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Callista medarbetare Johannes Carlén

My write-up on Software Craftsmanship 2010

// Johannes Carlén

Yesterday I attended the Software Craftsmanshop 2010 conference held at the Bletchley Park Mansion. If you don’t know it already Bletchley Park is claimed to be the birthplace of modern computing with machines such as the Colossus decoder as well as the Turing-Welchman Bombe machine which cracked a massive amount of enigma codes during WW2. Really cool stuff.

So what about the conference itself? Well, this was not an ordinary conference with speakers and keynotes. No this was all hands-on with 130 delegates and their computers (oh, soo many MBP’s) doing some serious (!?) coding. Personally I attended these three sessions; the Refuctoring Master Class, The Refactoring Golf and the Robot tournament. This is a brief writeup of what was going on in these sessions.

It started off really great with Jason Gormans tutorial on “refuctoring” (yes you read it correctly). Jason started up showing us some good examples of mortgage driven development, the way to make code so unreadable that no one other than yourself can maintain it. The way this was illustrated was to take the hello world example and gradually refactor the code into an almost unreadable form. Then we all paired up to continue this “code scrambling” task. The next step was to switch pairs and let a new partner add some new requirement into the code, which for many in the group obviously had a hard time accomplish. I must admit that there were some circular dependencies I was particularly proud of…

After a short break it was time for a round of golf, ahum, refactoring golf I meant to say. This session was about , as in real golf, to take on a couple of “holes” and finish off with as few points as possible. A hole in this case was a code example in two states, one “before” and one “after”. The task was to refactor the before-code to equal the after-code in as few steps as possible. You were getting various points on every move you’d make and the pair with the miminum score for each hole was up on display to show their moves. The task at hand was in itself quite challenging and the session showed us that it is important to know your IDE and its possibilities to help you write clean code. I can’t tell if this was the real intent of the session but there were at least a couple of aha’s for me in that one.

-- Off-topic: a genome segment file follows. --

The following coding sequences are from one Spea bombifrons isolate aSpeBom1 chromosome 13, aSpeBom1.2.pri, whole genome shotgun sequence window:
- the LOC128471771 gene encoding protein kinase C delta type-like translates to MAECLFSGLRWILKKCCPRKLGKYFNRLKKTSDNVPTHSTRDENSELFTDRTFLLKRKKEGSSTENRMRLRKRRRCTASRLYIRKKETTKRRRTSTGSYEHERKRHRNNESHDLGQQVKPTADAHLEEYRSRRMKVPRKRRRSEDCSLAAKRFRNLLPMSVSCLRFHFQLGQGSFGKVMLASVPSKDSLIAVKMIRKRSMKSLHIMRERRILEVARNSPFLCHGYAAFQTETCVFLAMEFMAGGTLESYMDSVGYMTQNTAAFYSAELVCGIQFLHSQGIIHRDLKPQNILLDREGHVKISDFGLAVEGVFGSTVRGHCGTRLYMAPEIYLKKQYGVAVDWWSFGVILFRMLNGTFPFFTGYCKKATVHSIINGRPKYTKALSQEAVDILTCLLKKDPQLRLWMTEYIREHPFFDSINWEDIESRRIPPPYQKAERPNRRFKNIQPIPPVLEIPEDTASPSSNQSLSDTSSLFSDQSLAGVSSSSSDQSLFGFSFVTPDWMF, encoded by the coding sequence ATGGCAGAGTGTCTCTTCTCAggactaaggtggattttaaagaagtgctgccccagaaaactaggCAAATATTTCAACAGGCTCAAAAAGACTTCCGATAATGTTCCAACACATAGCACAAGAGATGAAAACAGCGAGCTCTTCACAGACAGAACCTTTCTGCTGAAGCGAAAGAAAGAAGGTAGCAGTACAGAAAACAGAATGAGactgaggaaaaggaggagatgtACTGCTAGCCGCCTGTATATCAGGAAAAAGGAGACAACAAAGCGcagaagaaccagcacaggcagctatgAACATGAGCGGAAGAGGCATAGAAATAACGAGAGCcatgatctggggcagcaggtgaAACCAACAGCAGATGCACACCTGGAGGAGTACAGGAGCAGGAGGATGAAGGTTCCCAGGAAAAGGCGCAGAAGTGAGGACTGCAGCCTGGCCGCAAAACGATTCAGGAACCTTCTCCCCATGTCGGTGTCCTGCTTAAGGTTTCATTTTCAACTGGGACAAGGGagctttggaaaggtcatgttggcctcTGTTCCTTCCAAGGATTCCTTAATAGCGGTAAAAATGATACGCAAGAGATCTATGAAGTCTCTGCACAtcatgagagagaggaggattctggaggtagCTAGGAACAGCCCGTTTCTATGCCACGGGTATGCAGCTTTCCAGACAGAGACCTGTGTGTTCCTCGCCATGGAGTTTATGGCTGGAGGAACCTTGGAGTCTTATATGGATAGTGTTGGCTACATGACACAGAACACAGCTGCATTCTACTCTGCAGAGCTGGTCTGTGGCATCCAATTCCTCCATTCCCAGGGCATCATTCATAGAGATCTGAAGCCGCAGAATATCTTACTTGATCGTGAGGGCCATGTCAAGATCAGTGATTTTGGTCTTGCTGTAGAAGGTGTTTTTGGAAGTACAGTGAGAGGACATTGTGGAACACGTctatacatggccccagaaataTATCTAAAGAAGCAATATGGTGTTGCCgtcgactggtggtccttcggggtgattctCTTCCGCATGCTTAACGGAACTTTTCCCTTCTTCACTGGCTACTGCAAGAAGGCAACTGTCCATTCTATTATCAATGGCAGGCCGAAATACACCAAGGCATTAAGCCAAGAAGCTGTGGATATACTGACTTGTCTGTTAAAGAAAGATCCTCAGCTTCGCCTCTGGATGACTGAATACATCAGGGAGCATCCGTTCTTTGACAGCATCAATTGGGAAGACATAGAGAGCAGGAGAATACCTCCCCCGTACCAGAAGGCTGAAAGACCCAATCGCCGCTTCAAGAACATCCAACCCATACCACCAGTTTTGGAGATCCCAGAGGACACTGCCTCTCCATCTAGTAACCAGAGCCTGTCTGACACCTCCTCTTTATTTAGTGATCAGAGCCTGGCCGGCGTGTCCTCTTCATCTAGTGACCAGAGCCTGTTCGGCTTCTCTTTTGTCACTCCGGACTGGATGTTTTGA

After a heavy lunch of english sandwiches and a fascinating tour of the Bletchley Park premises it was time for the last session…

It was time for war. Time to fight. Time to separate the men and women from the chickens. It was time… for the Robot tournament. Ok, hm, after that intro, obviously there were about 50 computer geeks in the room so how cool could it be, eh? Well it turned out to be pretty cool actually. To describe the battles in more detail, it was all about playing games (Rock-Paper-Scissors and Tic-Tac-Toe) where all contenders went up against each other. This was realized on a server setup by the session leader, Matt Wynne. Every contender could code their robot in whatever language they preferred as long as it could be run with a bash script on Matt’s Linux machine. The robot was then “curled” to the server and every now and then a round of matches started where every robot was up against each other whereafter a score board with the results was presented. The purpose of the session was to illustrate the notion of continous delivery, starting simple so you can release early and often, not striving for perfection before relasing anything. At the end of the session Matt posed the question how many of us used unit testing to build our robots and how useful those tests were. In my opinion, starting off with a test made understanding how to solve the task in the best way much easier and also made me deliver value much faster. It was a really engaging session with lots of adrenaline…

All in all, Software Craftsmanship 2010 was a pretty great conference with lots of great and inspiring people. I am definately going home with some new experience in my portmanteau. One thing though, there are a lot of people travelling around conferences worldwide advocating the software craftsmanship way of being. Where were they this sunny day of hands-on sessions in Bletchley Park?

Thanks to @jasongorman for organizing this event!

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